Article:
If there’s one upside to the bizarre “new normal” and daily disruption brought about by the Covid-19 virus, it’s that average Americans have been deconstructing their daily habits. We find ourselves re-examining how and why we do what we do in response to the most talked about Chinese export since Jet Li. From counting squares of bum fodder to bossing up your personal bubble to 72” of “social” distance, the risk factor of our choices is at the forefront more so than ever. At least they should be. Even when it comes to something as simple as how you park when you’re on a hand sanitizer run.
The consequences and/or benefits of simple choices are nothing new if you spent time collecting LES’s. There are some things that come as second nature to you that garner second or third glances from those that don’t know the difference between a FOB and a COP. You especially get these tilted head looks when “R” is your gear of choice parking your car.
Call it what you will- combat parking, “wrong way” parking, or nose out- it’s probably one of, if not THE most controversial move to make in a parking lot (short of parking a Tundra in the Hybrid slot). The fact is, there’s nothing controversial about it, it’s the RIGHT way to park! In a lot of countries it’s considered selfish and rude NOT to back into a parking spot. It’s so right that the great State of Hawaii says,
“Avoid backing into traffic. Try to park the vehicle so that you will enter traffic in a forward direction. Always back into the lane nearest the edge of the road-way when traffic is clear.” (p64 , Official Hawaii Driver’s Manual)
When you are exiting a parking spot and entering the flow of traffic, you are most vulnerable. It’s counterintuitive to move from a safe space into a risky situation backwards. (You wouldn’t kick-in a door only to enter the room butt first looking over your shoulder, so why would it make any sense to blindly back into a situation where you risk impact from a multi-ton missile controlled by a teen more interested in a Tik Tok post than the wheel?) The National Highway Safety Administration estimates “267 people are killed and 15,000 injured each year by drivers not parking forward first, usually in driveways or parking lots.”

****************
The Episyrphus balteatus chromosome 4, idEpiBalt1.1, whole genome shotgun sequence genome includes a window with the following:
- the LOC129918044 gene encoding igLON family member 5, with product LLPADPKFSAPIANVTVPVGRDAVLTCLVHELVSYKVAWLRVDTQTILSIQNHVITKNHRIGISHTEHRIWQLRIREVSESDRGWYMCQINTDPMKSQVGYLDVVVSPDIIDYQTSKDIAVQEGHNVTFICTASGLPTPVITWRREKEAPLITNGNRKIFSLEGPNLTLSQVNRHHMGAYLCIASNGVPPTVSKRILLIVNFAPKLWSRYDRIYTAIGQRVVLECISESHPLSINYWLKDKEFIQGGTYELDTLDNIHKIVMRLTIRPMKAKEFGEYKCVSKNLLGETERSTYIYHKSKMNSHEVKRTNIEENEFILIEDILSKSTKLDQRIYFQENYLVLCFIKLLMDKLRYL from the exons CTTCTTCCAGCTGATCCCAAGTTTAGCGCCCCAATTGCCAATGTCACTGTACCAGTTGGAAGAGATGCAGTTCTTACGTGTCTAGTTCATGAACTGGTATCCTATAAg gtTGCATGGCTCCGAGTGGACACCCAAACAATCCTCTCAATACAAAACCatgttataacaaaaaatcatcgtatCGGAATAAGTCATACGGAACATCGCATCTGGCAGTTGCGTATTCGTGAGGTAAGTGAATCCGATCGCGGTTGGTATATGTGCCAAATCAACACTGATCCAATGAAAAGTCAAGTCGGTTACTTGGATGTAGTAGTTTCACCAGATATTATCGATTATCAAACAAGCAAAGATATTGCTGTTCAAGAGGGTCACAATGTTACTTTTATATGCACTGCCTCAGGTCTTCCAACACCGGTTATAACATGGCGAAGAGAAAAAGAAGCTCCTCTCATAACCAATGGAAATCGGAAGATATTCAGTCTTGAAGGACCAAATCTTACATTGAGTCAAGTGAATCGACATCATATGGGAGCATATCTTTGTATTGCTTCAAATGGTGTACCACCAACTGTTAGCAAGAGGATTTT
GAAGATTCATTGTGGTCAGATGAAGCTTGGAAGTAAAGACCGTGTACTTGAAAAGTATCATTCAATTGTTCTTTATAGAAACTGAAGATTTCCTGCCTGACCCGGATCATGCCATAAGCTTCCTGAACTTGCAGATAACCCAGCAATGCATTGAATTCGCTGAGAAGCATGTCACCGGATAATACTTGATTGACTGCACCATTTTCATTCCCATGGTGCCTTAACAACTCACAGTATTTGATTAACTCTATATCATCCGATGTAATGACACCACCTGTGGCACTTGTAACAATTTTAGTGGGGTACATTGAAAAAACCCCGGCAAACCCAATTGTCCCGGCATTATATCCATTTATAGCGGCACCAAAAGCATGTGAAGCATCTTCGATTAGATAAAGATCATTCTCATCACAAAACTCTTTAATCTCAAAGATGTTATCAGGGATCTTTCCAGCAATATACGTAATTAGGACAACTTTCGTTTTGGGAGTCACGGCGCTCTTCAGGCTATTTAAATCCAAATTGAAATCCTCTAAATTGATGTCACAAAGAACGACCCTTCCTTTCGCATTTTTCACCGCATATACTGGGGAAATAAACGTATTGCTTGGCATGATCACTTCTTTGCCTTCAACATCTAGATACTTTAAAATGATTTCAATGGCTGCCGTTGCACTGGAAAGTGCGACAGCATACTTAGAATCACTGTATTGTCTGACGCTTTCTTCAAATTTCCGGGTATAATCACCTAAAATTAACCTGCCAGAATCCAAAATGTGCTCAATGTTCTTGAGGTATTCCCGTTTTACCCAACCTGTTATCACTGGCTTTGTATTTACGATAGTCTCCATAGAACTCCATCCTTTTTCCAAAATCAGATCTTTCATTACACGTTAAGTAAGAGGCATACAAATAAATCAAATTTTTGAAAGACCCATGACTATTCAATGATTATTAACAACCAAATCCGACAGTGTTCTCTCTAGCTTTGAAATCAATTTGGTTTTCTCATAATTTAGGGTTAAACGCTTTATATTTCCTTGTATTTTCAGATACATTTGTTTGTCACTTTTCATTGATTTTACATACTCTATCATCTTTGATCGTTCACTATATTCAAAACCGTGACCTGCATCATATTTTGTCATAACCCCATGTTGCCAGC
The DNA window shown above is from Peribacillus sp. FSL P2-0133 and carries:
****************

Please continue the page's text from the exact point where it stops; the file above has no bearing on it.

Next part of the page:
You might be thinking, “But it’s annoying waiting while someone takes all that time to back in!!” I see the eyes rolling when those white lights come on as I start my parking protocol. Parking lots are full of people whose entire focus is on immediate gratification and doing things quickly only to end up taking more time later. Backing into a spot actually saves time when you can seamlessly exit into traffic. It take a lot more time to tentatively back out of a spot, especially when your line of sight is blocked by the cars on either side of you and your own car behind you.
As if the risk you’re assuming when pulling head first into a tight spot is not enough, it’s more difficult to align yourself as your non-steering rear wheels do not follow the same path as the front wheels when they trail in to the spot as you nose into a spot. How many times have you seen someone rush into a parking spot only to leave the car less than parallel to the lines. Conversely, backing into a spot the trailing wheels steer and push, allowing you to align yourself easily and move around more quickly. This is why it’s so much easier to back in to a parallel parking spot than to go in nose first.
Combat parking is a must in situations where immediate egress is essential. At the range, it’s standard for us to “face out” park. If there’s a medical emergency, any one of the cars in the lot is ready to go, meet first responders at the range gate or if the situation warrants, transport a wounded brother to get medical attention.
There are some situations, however, where nose out parking isn’t the best option:
1. Diagonal Parking Spots
2. When you have to take large or numerous cargo items out of the back of your car or truck
3. When there is signage stating you cannot park nose out.
So the next time someone gives you the stink eye as you deftly back into your spot, you can smile back knowing that you’re parking the right way. Which direction is your preferred parking method?